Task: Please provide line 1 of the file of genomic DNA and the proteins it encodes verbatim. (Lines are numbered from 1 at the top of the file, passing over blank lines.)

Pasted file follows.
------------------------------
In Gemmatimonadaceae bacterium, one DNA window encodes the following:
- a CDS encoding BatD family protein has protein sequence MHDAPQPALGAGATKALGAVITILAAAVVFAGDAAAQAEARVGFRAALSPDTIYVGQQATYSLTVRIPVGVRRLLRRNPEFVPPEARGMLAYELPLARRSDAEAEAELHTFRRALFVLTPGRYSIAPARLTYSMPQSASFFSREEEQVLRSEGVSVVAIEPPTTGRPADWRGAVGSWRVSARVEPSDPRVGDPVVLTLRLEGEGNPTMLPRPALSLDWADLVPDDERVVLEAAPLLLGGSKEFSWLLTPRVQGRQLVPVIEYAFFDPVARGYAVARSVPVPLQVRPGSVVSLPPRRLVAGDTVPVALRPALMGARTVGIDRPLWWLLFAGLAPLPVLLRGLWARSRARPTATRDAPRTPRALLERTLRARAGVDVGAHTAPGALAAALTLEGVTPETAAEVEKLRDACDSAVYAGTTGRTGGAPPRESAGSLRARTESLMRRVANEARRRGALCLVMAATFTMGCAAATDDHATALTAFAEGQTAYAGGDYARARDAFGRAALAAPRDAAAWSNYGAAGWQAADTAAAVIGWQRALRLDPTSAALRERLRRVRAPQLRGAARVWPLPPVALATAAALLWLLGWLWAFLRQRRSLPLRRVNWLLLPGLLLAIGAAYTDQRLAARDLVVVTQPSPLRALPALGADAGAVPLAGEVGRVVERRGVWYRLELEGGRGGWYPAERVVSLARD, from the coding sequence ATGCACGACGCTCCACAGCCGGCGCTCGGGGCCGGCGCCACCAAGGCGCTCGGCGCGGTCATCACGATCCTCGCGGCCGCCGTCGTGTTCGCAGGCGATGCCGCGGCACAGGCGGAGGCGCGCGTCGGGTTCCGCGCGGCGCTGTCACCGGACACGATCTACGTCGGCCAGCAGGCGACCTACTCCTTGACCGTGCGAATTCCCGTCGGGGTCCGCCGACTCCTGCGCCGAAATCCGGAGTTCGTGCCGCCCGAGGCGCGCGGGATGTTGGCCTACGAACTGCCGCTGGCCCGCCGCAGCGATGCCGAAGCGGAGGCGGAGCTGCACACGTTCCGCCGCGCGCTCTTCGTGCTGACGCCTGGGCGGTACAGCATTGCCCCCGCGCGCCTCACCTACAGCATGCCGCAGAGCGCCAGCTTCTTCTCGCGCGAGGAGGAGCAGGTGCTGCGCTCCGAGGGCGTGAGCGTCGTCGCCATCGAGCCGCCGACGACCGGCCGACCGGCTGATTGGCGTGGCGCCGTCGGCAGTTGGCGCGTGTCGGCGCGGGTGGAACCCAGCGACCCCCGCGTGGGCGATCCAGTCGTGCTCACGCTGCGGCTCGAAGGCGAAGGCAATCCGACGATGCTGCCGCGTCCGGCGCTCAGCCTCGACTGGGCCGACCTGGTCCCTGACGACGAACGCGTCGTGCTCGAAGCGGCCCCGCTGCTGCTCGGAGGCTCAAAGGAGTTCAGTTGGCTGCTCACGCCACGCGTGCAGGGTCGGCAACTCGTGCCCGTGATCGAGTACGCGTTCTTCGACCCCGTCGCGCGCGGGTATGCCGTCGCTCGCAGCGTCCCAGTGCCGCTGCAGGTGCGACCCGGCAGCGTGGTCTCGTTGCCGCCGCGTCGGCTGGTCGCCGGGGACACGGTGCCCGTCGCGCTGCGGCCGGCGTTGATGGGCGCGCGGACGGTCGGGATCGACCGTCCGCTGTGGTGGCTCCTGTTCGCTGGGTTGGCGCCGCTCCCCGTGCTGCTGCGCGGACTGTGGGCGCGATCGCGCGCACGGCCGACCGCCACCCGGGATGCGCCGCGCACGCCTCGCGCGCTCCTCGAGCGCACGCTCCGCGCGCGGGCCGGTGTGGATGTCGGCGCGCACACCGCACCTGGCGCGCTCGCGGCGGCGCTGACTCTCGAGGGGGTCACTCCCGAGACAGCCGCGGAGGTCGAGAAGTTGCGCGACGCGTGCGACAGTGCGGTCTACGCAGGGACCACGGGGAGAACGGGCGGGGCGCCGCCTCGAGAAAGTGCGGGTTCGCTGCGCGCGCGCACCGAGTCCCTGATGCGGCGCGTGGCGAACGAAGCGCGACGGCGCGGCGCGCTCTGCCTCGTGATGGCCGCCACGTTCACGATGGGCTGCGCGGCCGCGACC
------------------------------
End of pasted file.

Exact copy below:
In Gemmatimonadaceae bacterium, one DNA window encodes the following: